It may be a new month, but the major equity indices seem intent on continuing to trade lower. The Dow Jones Industrial average has given up over 175 points and is hovering around 17510. The S&P 500 and the NASDAQ both managed to trade in the positives a couple of times during the morning session, yet are now indicating down 0.71% and 0.77% respectively. This morning's report on personal income and outlays from the Bureau of Economic Analysis demonstrated how falling consumer sentiment is affecting spending habits. With income rising 0.4% to $68.1 billion during the month of June, savings (as a percentage of disposable income) rose increased to 4.8% from 4.6% in May. Consumers tightened their wallets as spending growth rose 0.2% in June versus 0.7% in May. On a monthly basis, construction spending was rather similar.
The Census Bureau released its monthly construction spending report for June this morning. Total spending rose to an estimated seasonally adjusted annual rate of $1,064.6 billion which is 0.1% higher than May. However, from June 2014, total construction spending has increased by 12%. Private residential construction spending rose by 12.8%, driven by stronger demand for new multi-family homes (+23.7%). Private nonresidential spending rose by 14.6% year-over-year. There was weakness in the industrial sector as construction for utility companies decreased by 16.3% over last year. However, businesses in the amusement and recreation industry upped spending by 48.2%...perhaps they're getting ready for when consumers become more optimistic and comfortable to start spending again. Higher construction spending bodes well for the broader manufacturing industry.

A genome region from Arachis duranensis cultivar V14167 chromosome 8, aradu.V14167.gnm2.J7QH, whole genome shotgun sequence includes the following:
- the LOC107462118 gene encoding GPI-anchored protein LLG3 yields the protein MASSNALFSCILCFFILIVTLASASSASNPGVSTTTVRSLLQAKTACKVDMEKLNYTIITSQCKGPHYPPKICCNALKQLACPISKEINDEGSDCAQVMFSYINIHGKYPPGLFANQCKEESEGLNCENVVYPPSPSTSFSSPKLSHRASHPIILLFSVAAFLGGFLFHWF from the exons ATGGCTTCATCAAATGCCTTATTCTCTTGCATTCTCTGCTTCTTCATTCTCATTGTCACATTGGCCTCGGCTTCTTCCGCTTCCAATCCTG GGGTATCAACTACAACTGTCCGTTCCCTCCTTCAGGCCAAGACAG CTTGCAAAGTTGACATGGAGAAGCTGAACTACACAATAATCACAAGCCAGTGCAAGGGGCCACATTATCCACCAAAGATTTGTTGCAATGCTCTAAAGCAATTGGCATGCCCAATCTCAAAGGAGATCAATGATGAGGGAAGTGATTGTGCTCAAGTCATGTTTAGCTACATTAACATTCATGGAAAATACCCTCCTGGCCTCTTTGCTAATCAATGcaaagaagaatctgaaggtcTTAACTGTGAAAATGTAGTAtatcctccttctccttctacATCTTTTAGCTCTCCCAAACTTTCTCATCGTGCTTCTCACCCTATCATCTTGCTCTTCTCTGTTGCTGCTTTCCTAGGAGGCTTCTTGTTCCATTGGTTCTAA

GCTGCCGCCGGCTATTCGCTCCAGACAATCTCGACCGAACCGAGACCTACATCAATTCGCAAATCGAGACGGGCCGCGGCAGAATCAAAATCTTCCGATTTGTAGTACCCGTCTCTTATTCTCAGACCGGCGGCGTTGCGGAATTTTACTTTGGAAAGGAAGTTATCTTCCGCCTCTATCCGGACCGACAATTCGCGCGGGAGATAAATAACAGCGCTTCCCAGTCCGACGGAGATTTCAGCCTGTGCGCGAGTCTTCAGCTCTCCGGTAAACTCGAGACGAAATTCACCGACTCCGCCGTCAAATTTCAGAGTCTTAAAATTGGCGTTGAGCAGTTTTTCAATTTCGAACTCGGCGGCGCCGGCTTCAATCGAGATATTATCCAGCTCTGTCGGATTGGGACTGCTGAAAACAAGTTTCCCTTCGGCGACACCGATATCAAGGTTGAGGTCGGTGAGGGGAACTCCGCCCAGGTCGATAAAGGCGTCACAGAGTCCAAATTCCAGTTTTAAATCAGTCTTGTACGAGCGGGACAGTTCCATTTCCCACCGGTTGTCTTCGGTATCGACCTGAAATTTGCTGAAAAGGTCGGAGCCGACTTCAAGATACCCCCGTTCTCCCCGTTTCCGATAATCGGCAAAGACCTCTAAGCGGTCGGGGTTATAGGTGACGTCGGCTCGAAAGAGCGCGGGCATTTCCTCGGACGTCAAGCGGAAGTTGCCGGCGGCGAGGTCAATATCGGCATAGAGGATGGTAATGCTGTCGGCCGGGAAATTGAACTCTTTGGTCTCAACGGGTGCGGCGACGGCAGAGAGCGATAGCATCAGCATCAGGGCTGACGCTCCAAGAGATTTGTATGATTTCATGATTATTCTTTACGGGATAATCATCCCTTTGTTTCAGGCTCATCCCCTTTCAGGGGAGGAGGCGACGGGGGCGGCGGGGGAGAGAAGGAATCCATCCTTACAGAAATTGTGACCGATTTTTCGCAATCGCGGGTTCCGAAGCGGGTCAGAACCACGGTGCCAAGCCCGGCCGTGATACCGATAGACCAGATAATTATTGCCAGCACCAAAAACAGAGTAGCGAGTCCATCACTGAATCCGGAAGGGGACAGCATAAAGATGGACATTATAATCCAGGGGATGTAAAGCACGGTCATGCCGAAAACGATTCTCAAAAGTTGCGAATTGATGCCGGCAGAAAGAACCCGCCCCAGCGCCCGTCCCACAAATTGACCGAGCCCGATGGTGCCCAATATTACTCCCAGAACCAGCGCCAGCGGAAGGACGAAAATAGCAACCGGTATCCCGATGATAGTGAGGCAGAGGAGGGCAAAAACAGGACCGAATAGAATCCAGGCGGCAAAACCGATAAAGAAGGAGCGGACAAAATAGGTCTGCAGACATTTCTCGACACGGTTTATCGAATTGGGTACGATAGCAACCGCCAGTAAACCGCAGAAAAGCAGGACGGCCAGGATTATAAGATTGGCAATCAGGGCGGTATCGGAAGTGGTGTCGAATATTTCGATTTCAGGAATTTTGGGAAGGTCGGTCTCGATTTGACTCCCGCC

The US economy is continuing to see growth in its manufacturing sector. In fact, the month of July marked the 74th consecutive month in which the overall economy expanded, according to the Institute for Supply Management (ISM). In its July manufacturing purchasing managers' index (PMI) report, ISM reported a PMI of 52.7, down from a final reading of 53.6 in June. Though the July figure came in lower, it is still above the 50-level where a reading above 50 means that the economy is growing versus a reading below 50 where the economy is contracting.